Space and time, or as the physicists tell us, spacetime, do not have substance and do not exist in their own right. Space is not a receptacle of matter; it is how we perceive a certain kind of relationship between objects. But what does that mean? What do things “really” look like? As Parmenides theorized, because nothing is truly separated by either space or time, then everything must really be smashed together, compressed into one moment, one infinite and infinitesimal whole, everything in one point, existing for one moment, for all of eternity, without beginning or end.

So, metaphysically speaking, you, me, Parmenides, Zeno, Friedrich Nietzsche, Barack Obama and Jennifer Aniston are hugging it out across spacetime. Although we are “separate”, but not in the sense that there is a gap of nothingness between us, but in the sense that our “separation” is how we perceive a certain kind of relationship between each other.

God is often said to exist outside of spacetime, which would explain how God is omnipotent, because God can see all time happening at once. We on the other hand experience it moment by moment, like an ant burrowing through a loaf of bread.

If there is truth to this theory, I don’t believe this would necessitate any loss of free will. Our lives are not predestined just because they “already exist” in some sense. Whatever choices we are making in the future we are making right now in the metaphysical sense, as well as all the choices we’ve made before: our whole being, the whole worm of our time shape, makes its choices all at once, all in the same moment, but we experience it one slice of bread at a time. But why? I think that by focusing on one moment after another, rather than all at once, it allows us to make edits to our shape, something very difficult if not impossible when viewing the moment all at once. By viewing our time shape from this oddly limited perspective, we are unable to see our future, but able to remember our past, and therefore we are able to make informed decisions without inhibition of changing our future. Therefore nothing is set until the end. No mistake you make now is a final judgment; our personality, what we become, is not set in stone until the very, very end.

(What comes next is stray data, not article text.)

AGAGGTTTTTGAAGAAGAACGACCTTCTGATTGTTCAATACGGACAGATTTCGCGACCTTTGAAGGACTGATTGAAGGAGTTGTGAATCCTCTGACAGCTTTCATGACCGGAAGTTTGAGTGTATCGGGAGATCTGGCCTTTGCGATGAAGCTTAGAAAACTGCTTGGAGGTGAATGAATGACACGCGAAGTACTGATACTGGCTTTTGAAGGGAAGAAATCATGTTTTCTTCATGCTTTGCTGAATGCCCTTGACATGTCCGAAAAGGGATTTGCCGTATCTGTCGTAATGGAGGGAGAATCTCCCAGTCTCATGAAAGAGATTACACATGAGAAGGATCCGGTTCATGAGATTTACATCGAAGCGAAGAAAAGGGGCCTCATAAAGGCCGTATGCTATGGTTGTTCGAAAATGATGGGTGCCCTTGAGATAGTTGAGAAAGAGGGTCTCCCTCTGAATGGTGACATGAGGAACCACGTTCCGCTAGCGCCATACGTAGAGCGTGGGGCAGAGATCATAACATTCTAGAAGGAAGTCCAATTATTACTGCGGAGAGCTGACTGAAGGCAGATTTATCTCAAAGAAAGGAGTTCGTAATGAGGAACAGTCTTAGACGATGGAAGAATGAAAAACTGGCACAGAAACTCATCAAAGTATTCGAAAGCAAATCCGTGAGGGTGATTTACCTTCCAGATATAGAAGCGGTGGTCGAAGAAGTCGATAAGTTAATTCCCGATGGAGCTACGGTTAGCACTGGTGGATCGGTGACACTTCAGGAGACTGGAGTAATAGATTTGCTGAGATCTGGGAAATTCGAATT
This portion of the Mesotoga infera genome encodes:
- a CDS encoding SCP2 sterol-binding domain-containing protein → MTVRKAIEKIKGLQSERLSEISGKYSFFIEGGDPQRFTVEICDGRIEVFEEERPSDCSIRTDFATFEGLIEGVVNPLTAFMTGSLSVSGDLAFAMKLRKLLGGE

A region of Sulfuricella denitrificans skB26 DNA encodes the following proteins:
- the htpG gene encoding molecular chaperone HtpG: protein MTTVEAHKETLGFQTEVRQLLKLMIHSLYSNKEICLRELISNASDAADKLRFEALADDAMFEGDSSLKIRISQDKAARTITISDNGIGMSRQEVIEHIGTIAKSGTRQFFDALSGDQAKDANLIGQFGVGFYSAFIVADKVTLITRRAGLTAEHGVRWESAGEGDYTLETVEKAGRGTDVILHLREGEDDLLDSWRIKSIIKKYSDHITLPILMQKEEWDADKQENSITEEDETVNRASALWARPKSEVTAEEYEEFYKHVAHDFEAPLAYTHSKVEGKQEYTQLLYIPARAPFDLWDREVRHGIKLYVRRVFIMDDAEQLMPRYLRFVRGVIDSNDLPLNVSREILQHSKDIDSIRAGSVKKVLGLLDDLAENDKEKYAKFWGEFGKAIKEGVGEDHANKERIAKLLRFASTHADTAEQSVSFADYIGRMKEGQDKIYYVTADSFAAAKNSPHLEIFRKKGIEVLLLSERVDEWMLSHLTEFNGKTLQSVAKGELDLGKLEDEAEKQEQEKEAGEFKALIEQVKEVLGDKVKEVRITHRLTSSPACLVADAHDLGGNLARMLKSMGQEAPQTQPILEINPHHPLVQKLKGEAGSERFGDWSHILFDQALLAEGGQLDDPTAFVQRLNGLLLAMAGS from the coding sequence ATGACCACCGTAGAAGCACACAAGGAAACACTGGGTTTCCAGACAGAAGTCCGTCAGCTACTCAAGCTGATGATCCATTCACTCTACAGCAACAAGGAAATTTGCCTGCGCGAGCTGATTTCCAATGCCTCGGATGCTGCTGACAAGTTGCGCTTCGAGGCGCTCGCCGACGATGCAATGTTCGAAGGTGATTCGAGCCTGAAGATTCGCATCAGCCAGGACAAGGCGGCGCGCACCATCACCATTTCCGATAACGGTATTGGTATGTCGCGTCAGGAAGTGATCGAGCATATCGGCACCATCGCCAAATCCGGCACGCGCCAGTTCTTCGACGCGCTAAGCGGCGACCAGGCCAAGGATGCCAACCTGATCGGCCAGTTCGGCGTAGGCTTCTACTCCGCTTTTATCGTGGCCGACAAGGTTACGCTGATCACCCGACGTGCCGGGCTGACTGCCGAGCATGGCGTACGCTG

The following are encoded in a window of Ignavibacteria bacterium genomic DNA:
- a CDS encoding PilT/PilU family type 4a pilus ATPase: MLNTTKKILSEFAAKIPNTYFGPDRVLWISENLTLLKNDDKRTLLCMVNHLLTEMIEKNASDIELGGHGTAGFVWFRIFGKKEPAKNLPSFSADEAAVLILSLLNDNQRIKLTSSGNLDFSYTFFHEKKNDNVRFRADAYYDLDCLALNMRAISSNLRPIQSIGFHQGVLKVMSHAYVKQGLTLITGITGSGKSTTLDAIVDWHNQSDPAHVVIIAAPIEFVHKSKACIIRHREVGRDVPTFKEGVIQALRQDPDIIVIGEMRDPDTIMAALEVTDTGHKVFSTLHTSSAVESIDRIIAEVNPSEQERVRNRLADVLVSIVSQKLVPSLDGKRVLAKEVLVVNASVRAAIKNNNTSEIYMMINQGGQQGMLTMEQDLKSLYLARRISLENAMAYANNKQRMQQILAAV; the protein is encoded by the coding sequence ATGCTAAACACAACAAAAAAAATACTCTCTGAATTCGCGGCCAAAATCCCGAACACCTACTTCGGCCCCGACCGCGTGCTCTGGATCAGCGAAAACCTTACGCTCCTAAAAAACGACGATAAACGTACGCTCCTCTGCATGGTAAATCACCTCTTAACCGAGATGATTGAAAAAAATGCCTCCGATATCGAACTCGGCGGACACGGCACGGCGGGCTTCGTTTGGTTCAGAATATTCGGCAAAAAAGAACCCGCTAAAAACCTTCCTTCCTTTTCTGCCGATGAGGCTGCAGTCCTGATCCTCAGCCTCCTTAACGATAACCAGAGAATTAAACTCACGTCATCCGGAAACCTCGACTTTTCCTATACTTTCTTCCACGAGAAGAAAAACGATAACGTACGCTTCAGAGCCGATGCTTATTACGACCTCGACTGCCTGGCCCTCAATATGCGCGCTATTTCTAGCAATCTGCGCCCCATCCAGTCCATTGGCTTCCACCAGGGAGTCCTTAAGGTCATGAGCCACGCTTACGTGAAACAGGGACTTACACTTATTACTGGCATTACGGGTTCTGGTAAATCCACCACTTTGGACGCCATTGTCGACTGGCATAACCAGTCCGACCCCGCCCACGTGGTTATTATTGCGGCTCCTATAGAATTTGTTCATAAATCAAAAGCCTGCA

Hopefully we will use this time to become something better than whatever we were before we were born, because when the eternal moment has passed, and we exit from the stage, we will be whatever we choose to be for eternity, without beginning or end.

It’s a bit like Nietzsche’s Eternal Reoccurrence (which he actually had from Empedocles, ed.), which implores humanity to make the best life in spacetime as possible, for awaiting us after death is not a better opportunity for life, but only a re-occurrence of whatever kind of life we chose here, without a single thing changed. The question then is: what kind of life do you want to live over and over for eternity? As a prophet from the ancient Americas once said, “This life is the time for men to prepare to meet God.”